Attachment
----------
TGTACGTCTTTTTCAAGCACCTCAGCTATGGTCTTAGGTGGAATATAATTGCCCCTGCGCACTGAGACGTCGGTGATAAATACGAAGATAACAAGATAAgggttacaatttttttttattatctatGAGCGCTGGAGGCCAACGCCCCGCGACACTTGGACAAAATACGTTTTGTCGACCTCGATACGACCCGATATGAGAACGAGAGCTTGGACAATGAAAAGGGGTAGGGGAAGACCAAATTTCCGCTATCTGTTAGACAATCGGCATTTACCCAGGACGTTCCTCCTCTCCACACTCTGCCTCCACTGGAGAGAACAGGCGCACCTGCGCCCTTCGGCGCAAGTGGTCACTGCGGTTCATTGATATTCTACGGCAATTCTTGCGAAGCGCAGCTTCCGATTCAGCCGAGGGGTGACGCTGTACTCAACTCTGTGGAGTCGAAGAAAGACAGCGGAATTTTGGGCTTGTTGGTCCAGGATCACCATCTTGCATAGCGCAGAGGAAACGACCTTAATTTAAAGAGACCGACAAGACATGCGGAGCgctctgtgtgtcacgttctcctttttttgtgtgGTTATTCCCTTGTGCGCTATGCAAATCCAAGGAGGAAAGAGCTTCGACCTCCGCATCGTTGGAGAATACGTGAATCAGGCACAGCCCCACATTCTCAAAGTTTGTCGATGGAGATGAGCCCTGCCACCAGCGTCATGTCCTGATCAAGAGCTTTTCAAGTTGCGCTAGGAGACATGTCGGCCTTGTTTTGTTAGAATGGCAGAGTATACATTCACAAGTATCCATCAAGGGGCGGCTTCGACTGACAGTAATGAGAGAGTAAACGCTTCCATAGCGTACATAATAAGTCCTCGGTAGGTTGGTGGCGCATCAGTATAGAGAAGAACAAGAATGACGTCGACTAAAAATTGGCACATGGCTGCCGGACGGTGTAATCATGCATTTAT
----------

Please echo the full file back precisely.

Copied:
TGTACGTCTTTTTCAAGCACCTCAGCTATGGTCTTAGGTGGAATATAATTGCCCCTGCGCACTGAGACGTCGGTGATAAATACGAAGATAACAAGATAAgggttacaatttttttttattatctatGAGCGCTGGAGGCCAACGCCCCGCGACACTTGGACAAAATACGTTTTGTCGACCTCGATACGACCCGATATGAGAACGAGAGCTTGGACAATGAAAAGGGGTAGGGGAAGACCAAATTTCCGCTATCTGTTAGACAATCGGCATTTACCCAGGACGTTCCTCCTCTCCACACTCTGCCTCCACTGGAGAGAACAGGCGCACCTGCGCCCTTCGGCGCAAGTGGTCACTGCGGTTCATTGATATTCTACGGCAATTCTTGCGAAGCGCAGCTTCCGATTCAGCCGAGGGGTGACGCTGTACTCAACTCTGTGGAGTCGAAGAAAGACAGCGGAATTTTGGGCTTGTTGGTCCAGGATCACCATCTTGCATAGCGCAGAGGAAACGACCTTAATTTAAAGAGACCGACAAGACATGCGGAGCgctctgtgtgtcacgttctcctttttttgtgtgGTTATTCCCTTGTGCGCTATGCAAATCCAAGGAGGAAAGAGCTTCGACCTCCGCATCGTTGGAGAATACGTGAATCAGGCACAGCCCCACATTCTCAAAGTTTGTCGATGGAGATGAGCCCTGCCACCAGCGTCATGTCCTGATCAAGAGCTTTTCAAGTTGCGCTAGGAGACATGTCGGCCTTGTTTTGTTAGAATGGCAGAGTATACATTCACAAGTATCCATCAAGGGGCGGCTTCGACTGACAGTAATGAGAGAGTAAACGCTTCCATAGCGTACATAATAAGTCCTCGGTAGGTTGGTGGCGCATCAGTATAGAGAAGAACAAGAATGACGTCGACTAAAAATTGGCACATGGCTGCCGGACGGTGTAATCATGCATTTAT